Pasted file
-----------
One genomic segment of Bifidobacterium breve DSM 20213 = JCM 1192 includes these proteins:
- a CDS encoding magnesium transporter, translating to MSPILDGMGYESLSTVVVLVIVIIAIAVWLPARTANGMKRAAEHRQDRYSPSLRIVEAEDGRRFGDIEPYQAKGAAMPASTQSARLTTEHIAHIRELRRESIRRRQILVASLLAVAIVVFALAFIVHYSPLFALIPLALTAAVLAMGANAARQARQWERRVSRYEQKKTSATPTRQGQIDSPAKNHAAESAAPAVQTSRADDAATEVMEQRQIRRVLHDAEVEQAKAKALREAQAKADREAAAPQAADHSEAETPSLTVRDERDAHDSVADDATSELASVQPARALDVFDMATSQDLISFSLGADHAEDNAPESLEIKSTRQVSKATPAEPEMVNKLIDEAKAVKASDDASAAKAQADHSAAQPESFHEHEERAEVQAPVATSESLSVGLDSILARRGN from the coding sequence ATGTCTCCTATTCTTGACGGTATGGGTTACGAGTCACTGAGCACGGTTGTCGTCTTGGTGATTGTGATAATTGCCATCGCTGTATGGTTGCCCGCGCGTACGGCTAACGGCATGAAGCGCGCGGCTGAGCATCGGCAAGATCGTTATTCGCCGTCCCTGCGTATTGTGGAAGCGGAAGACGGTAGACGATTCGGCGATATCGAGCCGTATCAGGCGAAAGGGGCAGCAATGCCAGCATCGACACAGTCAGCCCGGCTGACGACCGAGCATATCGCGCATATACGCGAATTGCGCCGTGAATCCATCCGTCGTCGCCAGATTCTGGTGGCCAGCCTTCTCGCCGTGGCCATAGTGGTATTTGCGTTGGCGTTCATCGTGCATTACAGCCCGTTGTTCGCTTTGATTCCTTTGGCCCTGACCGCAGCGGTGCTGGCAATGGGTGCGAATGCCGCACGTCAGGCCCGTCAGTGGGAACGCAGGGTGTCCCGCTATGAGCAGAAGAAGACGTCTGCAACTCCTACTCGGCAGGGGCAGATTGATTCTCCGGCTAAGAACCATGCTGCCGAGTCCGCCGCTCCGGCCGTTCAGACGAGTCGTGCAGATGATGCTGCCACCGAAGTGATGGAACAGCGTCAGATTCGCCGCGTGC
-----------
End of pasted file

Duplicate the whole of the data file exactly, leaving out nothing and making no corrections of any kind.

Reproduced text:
One genomic segment of Bifidobacterium breve DSM 20213 = JCM 1192 includes these proteins:
- a CDS encoding magnesium transporter, translating to MSPILDGMGYESLSTVVVLVIVIIAIAVWLPARTANGMKRAAEHRQDRYSPSLRIVEAEDGRRFGDIEPYQAKGAAMPASTQSARLTTEHIAHIRELRRESIRRRQILVASLLAVAIVVFALAFIVHYSPLFALIPLALTAAVLAMGANAARQARQWERRVSRYEQKKTSATPTRQGQIDSPAKNHAAESAAPAVQTSRADDAATEVMEQRQIRRVLHDAEVEQAKAKALREAQAKADREAAAPQAADHSEAETPSLTVRDERDAHDSVADDATSELASVQPARALDVFDMATSQDLISFSLGADHAEDNAPESLEIKSTRQVSKATPAEPEMVNKLIDEAKAVKASDDASAAKAQADHSAAQPESFHEHEERAEVQAPVATSESLSVGLDSILARRGN from the coding sequence ATGTCTCCTATTCTTGACGGTATGGGTTACGAGTCACTGAGCACGGTTGTCGTCTTGGTGATTGTGATAATTGCCATCGCTGTATGGTTGCCCGCGCGTACGGCTAACGGCATGAAGCGCGCGGCTGAGCATCGGCAAGATCGTTATTCGCCGTCCCTGCGTATTGTGGAAGCGGAAGACGGTAGACGATTCGGCGATATCGAGCCGTATCAGGCGAAAGGGGCAGCAATGCCAGCATCGACACAGTCAGCCCGGCTGACGACCGAGCATATCGCGCATATACGCGAATTGCGCCGTGAATCCATCCGTCGTCGCCAGATTCTGGTGGCCAGCCTTCTCGCCGTGGCCATAGTGGTATTTGCGTTGGCGTTCATCGTGCATTACAGCCCGTTGTTCGCTTTGATTCCTTTGGCCCTGACCGCAGCGGTGCTGGCAATGGGTGCGAATGCCGCACGTCAGGCCCGTCAGTGGGAACGCAGGGTGTCCCGCTATGAGCAGAAGAAGACGTCTGCAACTCCTACTCGGCAGGGGCAGATTGATTCTCCGGCTAAGAACCATGCTGCCGAGTCCGCCGCTCCGGCCGTTCAGACGAGTCGTGCAGATGATGCTGCCACCGAAGTGATGGAACAGCGTCAGATTCGCCGCGTGC